BAMAKO, Mali -- Mali’s disabled have access to some free healthcare options, and are supported by a number of associations and charities, but what they really want is to find work and contribute to the national economy, says NGO Handicap International (HCI).
“I want to control my work, my life myself,” said Koné Draman (pictured), who was paralysed from the waist down in a 2001 car accident. “I want to be a part of the community that way.”
A lot of progress has been made on this front, said Moctar Ba, president of the Malian Association of Handicapped People (FEMAPH), but many disabled people still lack the necessary education or skills to earn a living other than through begging.
While the World Health Organization estimates 10 percent of the Malian population is disabled, Ba thinks the percentage is much higher because of road traffic accidents and illnesses left untreated.
Most of the employment progress has taken place in the public sector. Government ministries practice positive discrimination to hire people with disabilities, encouraging disabled people to take the entrance exam for civil servant employment.
Some 241 young disabled graduates were accepted into the civil service in 2009, said Ba.
The Ministry of Social Affairs has been particularly proactive in hiring people with disabilities, said HCI.
The government has signed the International Labour Organization Convention on Decent Work, which addresses employment rights of disabled people; and Mali is the seventh African country to sign the Convention on the Rights of Persons with Disabilities.
But stigma runs rife in the private sector, where companies shun hiring disabled people, said Ba. “Employers tend not to see the intrinsic value of a person... but only see their disability, which is a shame,” he told IRIN.
Barthélemey Sangala, FEMAPH coordinator, backs this up: “Most disabled can’t find private sector jobs as most companies think they can’t work.”
The attitudes of employers, educators and disabled people themselves must be changed, said HCI head in Mali Marc Vaernewyck. “We don’t push for charity, but to help disabled people access existing institutions... to help them build self-confidence and self-esteem and drop stigma,” he told IRIN. “Even when armed with a diploma, most disabled people lack the confidence to go out and seek a job because of these attitudes,” he told IRIN.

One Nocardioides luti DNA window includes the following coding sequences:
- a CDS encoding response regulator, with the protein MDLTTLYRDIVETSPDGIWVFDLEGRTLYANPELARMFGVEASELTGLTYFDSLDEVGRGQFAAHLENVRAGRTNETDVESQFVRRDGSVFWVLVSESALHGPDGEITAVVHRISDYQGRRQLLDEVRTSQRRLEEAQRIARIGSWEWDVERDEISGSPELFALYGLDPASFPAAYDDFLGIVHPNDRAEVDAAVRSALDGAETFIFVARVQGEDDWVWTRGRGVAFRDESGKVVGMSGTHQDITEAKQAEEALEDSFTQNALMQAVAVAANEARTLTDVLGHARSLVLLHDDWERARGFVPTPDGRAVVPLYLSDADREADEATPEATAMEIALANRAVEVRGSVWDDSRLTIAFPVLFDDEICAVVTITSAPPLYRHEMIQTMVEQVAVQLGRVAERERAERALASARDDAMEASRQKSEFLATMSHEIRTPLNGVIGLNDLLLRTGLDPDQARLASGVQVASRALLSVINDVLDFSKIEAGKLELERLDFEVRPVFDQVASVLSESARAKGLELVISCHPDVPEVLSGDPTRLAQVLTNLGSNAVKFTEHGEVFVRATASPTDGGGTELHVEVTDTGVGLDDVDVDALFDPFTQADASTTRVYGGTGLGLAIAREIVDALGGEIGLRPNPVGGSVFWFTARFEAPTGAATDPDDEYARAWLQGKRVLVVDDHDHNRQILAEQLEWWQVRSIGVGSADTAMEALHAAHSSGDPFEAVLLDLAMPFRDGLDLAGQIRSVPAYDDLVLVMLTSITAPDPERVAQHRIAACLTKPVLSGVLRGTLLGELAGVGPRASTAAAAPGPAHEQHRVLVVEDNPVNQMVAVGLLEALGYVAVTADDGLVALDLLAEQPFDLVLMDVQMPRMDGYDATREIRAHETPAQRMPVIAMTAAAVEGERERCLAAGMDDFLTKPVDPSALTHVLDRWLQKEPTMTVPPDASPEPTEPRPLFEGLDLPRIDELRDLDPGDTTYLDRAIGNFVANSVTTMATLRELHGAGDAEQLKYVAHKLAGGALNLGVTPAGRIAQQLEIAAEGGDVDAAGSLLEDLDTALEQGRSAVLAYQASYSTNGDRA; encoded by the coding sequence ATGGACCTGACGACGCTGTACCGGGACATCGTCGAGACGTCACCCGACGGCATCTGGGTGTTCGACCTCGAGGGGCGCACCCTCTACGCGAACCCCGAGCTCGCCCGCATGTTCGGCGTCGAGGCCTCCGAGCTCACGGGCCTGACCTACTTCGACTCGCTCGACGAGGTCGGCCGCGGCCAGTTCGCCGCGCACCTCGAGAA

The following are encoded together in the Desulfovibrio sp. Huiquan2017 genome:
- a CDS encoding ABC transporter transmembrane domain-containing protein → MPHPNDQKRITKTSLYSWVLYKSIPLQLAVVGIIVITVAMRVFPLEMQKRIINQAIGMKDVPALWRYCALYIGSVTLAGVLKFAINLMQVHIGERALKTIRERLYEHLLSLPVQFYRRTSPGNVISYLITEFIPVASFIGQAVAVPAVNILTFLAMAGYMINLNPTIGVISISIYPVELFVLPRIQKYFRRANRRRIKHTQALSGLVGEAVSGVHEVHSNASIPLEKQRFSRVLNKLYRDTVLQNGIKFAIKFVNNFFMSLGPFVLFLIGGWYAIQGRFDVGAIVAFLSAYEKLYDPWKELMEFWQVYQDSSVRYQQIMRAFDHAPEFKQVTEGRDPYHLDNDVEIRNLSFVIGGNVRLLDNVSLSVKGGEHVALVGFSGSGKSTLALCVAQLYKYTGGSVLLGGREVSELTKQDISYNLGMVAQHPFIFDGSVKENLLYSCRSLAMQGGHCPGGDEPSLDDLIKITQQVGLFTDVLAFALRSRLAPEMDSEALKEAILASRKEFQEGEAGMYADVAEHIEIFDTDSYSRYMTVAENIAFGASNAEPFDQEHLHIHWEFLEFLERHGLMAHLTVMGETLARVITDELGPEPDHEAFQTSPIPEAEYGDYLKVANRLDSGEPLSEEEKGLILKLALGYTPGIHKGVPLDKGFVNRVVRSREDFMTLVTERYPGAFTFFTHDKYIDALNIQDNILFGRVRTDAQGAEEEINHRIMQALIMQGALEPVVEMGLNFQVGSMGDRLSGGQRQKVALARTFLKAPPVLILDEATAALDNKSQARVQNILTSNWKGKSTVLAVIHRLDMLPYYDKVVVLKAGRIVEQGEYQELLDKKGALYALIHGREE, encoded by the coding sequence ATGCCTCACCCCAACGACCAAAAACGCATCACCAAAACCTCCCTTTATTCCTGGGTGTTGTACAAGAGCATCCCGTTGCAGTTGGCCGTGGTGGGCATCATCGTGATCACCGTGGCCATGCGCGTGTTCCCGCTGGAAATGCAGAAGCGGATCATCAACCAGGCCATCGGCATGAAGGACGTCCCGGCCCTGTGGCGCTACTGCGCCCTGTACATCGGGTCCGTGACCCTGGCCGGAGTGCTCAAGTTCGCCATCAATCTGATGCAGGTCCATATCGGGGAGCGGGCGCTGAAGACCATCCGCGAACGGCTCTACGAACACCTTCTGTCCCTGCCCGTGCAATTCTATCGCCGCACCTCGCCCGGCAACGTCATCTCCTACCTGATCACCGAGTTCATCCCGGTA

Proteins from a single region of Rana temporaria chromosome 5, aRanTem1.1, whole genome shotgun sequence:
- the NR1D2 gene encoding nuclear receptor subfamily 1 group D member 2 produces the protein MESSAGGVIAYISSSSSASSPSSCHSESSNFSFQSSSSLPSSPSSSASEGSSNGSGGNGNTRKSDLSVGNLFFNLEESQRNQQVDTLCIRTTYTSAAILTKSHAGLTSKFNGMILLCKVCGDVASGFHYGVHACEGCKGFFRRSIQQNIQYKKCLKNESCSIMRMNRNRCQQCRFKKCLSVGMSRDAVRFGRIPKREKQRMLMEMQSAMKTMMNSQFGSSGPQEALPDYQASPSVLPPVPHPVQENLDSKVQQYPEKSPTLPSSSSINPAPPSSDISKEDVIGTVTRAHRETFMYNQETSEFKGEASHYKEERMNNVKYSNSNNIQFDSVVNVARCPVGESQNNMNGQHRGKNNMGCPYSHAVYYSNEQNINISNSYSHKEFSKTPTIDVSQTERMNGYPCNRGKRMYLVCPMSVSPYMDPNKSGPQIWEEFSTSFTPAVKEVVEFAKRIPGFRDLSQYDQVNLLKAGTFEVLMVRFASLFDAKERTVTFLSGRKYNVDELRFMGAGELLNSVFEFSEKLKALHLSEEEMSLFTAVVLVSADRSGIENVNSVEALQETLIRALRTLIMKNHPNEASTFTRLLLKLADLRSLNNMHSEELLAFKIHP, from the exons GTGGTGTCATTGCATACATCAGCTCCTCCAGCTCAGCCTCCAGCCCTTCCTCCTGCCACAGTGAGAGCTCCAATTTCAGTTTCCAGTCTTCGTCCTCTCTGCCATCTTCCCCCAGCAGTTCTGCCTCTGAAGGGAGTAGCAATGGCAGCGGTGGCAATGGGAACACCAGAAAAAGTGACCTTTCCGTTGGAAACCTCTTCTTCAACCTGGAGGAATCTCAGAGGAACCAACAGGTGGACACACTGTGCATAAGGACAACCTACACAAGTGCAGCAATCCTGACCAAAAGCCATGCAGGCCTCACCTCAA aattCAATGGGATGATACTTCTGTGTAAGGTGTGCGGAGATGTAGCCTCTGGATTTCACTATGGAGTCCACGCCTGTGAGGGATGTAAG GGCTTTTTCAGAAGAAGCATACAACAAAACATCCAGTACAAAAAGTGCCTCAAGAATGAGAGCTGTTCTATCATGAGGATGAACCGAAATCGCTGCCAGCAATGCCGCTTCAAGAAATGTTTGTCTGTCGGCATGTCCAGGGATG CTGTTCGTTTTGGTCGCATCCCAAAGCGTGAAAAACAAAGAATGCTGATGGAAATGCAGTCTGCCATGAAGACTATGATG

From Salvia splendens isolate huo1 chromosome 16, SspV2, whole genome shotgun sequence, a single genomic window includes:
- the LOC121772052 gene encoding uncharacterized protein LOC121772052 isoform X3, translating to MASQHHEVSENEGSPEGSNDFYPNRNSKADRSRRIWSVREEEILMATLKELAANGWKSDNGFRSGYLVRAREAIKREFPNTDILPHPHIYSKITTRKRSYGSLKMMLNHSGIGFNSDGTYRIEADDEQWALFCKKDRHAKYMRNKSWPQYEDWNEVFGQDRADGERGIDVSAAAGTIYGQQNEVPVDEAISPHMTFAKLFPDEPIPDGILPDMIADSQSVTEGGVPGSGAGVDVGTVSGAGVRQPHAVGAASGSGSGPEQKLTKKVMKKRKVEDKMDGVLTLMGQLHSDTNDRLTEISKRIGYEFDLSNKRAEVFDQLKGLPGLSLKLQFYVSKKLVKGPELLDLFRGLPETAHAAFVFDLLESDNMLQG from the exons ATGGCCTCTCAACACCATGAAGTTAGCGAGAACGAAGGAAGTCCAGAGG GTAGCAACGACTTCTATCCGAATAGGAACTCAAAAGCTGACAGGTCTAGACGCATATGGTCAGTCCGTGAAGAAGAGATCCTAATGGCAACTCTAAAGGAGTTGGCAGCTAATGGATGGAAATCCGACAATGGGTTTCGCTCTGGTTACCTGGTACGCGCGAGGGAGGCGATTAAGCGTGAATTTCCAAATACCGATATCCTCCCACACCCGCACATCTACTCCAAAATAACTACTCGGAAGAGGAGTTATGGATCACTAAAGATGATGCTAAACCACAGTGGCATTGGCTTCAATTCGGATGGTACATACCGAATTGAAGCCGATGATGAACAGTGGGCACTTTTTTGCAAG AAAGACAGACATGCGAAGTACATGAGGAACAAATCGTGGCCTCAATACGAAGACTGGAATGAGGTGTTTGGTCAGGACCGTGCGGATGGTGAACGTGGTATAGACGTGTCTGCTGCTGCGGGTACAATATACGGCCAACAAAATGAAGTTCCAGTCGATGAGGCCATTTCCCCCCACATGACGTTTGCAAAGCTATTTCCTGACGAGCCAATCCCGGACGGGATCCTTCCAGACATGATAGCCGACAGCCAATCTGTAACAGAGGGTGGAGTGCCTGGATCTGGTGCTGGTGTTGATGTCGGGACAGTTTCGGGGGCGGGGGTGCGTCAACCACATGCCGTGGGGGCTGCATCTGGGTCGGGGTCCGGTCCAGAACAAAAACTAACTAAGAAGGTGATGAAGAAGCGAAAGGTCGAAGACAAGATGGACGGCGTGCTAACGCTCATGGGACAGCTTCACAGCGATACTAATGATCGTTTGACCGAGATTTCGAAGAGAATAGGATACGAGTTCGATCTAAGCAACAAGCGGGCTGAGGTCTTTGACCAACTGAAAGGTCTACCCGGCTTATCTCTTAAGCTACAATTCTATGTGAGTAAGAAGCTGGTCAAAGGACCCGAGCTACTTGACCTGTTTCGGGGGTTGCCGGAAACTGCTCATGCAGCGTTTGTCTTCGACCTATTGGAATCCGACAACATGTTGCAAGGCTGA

One way to change attitudes is to encourage proactive disabled citizens to set up their own businesses, said HCI project coordinator Sidy Ahmed Adiawiakoy, by helping them access micro-credit loans.
Draman applied for a loan to set up a water pump in Bamako’s run-down neighbourhood of Sablibougou, where most residents live in mud houses, with no electricity or running water.
“I knew getting water was difficult, so I went to the association in 2009 to see if I could set up a water pump,” Draman told IRIN. HCI donated US$425 towards the pump and helped Draman get a bank loan for the remaining $638. He has since paid off the loan in full.
He charges the equivalent of five US cents for 10 litres of water, taking home US$6-10 in profit per day. Before the pump was installed, residents paid water deliverers 42 cents to bring 10 litres of water to their houses, he said.
The change Draman has gone through is remarkable, said Adiawiakoy. “He used to do little, asking his neighbours to pass on meals... Now he is actively contributing to improving life in the neighbourhood.”
Adiawiakoy is confident that larger companies are starting to be more open to hiring disabled people. In a recent study of 200 businesses, some 120 of them employed people with some form of disability.
But change can only come about on a wider scale if disabled children are actively encouraged to attend school, said HCI’s Vaernewyck. Too often, they are either not sent, or they drop out after primary level as teachers are not equipped to meet their needs.
Specialist private schools for those with sight problems, hearing problems and learning difficulties, operate in the capital, and FEMAPH subsidizes some children’s school fees. But they, the UN Children’s Fund (UNICEF), and HCI want more disabled people to be included in regular schools. “We want inclusive schools where disabled people are trained the same way and under the same environment as all other children,” said FEMAPH’s Ba. Inclusive education is the key to dismantling stigma, he told IRIN.
There has been some success: Enrollment of disabled children in regular schools has increased; and the Education Ministry now runs a project teaching secondary school teachers brail, but such programmes need to be expanded to reach more children, said Ba.
Tuesday, October 19, 2010
Posted by BA Haller at 5:41 PM